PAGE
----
nearly matched this success. Losing only one match out of seven in their section meant the team qualified for the semi-final. A win here would have meant qualification for regionals but they narrowly lost out to a strong Dean Close team. At the U18 Tournament, Pates went through to the semi-finals as second in the group. Pates had to play an extremely talented Hartpury side, who went on to win the final against Chosen Hill in convincing style. Overall this was the best performance from Pates teams in recent years; in every County Tournament Pates played in the finals, and qualified for the Regional Round in the U16 age group.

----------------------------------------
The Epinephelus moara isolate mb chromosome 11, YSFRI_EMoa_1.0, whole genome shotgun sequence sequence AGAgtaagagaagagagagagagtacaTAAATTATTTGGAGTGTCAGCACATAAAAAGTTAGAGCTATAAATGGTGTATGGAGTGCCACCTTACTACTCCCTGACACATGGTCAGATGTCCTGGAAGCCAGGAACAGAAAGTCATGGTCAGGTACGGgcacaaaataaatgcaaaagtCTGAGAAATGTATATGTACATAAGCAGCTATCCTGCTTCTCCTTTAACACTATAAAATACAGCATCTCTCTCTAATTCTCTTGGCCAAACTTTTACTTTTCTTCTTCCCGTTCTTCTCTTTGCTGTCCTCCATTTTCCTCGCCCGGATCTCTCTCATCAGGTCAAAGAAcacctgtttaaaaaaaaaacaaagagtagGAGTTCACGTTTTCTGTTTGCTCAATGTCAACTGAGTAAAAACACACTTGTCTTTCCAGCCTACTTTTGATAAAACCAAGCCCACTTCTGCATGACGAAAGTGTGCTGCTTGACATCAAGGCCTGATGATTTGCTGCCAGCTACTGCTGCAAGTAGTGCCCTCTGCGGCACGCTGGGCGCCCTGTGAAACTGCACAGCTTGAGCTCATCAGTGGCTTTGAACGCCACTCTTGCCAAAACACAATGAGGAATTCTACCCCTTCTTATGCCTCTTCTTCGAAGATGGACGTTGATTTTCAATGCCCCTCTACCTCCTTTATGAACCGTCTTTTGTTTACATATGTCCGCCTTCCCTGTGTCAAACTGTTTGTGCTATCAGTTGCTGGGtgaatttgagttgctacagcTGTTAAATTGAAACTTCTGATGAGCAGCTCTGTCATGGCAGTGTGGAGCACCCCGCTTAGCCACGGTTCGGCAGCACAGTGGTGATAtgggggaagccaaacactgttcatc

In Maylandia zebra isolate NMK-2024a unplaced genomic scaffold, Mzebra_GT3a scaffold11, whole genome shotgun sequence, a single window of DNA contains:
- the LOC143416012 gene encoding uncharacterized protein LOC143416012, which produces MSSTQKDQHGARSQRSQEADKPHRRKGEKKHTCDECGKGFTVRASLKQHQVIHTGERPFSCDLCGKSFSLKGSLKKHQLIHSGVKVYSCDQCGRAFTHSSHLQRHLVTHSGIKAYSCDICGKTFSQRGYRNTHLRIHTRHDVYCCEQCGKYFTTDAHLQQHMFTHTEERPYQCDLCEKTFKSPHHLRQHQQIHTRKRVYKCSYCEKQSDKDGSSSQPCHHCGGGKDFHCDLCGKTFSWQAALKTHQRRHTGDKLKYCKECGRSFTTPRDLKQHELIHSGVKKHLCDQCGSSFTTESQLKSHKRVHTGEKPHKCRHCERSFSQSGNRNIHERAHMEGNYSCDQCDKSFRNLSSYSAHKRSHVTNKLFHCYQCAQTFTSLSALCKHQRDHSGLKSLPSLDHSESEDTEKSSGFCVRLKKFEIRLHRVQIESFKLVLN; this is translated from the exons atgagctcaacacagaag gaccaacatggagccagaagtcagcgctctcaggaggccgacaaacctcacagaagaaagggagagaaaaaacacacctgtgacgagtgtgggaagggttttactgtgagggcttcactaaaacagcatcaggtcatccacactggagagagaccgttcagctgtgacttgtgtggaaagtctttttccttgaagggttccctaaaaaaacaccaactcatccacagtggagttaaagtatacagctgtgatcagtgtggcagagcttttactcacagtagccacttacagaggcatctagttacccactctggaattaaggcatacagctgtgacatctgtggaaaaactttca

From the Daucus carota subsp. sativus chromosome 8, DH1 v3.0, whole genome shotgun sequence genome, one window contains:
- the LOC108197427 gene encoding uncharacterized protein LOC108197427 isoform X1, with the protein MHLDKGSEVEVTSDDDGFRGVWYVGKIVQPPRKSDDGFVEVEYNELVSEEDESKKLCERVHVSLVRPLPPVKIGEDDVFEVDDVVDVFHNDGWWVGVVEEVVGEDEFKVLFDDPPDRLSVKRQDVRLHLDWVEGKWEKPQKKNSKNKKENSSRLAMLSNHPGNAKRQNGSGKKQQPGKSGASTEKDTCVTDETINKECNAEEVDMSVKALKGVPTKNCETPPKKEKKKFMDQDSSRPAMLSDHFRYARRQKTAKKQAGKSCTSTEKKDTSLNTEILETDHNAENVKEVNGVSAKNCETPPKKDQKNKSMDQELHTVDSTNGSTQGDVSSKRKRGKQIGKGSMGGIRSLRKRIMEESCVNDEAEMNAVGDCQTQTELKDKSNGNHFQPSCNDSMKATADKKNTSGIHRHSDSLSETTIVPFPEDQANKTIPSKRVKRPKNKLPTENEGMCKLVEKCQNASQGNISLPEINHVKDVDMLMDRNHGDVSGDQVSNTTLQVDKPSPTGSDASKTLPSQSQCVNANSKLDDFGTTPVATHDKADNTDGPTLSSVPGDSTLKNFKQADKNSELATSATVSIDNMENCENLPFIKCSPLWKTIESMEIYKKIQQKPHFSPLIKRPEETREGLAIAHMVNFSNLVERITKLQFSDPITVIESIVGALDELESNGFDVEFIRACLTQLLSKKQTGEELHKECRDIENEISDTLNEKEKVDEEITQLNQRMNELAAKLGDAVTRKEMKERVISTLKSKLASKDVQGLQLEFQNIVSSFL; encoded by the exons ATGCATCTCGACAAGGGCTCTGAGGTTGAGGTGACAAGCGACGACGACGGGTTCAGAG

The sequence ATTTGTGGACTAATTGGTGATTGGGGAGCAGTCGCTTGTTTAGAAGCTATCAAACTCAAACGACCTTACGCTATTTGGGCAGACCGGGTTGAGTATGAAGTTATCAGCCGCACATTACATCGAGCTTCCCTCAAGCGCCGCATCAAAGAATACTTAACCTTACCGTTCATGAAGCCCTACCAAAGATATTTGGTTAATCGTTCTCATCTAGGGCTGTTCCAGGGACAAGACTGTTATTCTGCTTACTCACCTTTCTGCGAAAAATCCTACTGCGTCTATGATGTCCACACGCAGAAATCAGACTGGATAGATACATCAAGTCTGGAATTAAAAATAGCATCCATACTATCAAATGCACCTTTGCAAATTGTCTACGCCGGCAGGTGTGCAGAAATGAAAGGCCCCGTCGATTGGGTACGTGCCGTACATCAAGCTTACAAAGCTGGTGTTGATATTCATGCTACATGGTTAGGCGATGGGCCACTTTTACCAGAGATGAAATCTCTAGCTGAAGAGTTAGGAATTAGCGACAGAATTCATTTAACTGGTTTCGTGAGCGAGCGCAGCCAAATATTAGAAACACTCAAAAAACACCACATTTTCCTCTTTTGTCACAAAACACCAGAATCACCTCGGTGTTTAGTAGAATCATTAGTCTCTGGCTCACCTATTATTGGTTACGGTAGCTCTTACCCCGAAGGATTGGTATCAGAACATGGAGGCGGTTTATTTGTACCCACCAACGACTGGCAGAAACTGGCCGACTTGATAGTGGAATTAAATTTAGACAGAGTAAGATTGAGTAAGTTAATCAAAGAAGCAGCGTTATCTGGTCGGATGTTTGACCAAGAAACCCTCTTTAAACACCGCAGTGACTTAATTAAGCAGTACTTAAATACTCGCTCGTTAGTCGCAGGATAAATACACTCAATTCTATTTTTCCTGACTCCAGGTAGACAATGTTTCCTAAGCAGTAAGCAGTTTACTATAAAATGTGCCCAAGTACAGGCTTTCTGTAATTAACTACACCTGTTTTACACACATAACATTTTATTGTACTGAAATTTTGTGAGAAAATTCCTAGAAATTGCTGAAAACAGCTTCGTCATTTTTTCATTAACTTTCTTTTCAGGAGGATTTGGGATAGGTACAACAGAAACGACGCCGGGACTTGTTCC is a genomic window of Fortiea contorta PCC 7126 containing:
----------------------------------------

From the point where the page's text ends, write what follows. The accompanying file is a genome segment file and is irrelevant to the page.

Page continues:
Will sets personal best in English schools 800 metre final14
Year 10 student Will Paulson set a personal best 800 metres time (2.03.28) in the Junior Boys final at the English Schools Championships in July.
he Pates U13 Aegeon Team Tennis team of Mary Hartley, Rhiana Hande, Gemma Ford and Millie Stone repeated last years success in winning the county round of the National Schools Competition and travelled to Bristol to play in the regional round. Here, unfortunately, they had to play Talbot Heath School in the quarter final the team they lost to in the final last year. This is a school with a tennis centre of excellence attached, so it was always going to be very difficult to beat them! The team is pictured in the new team tennis school hoodies. They now look forward to another successful summer season.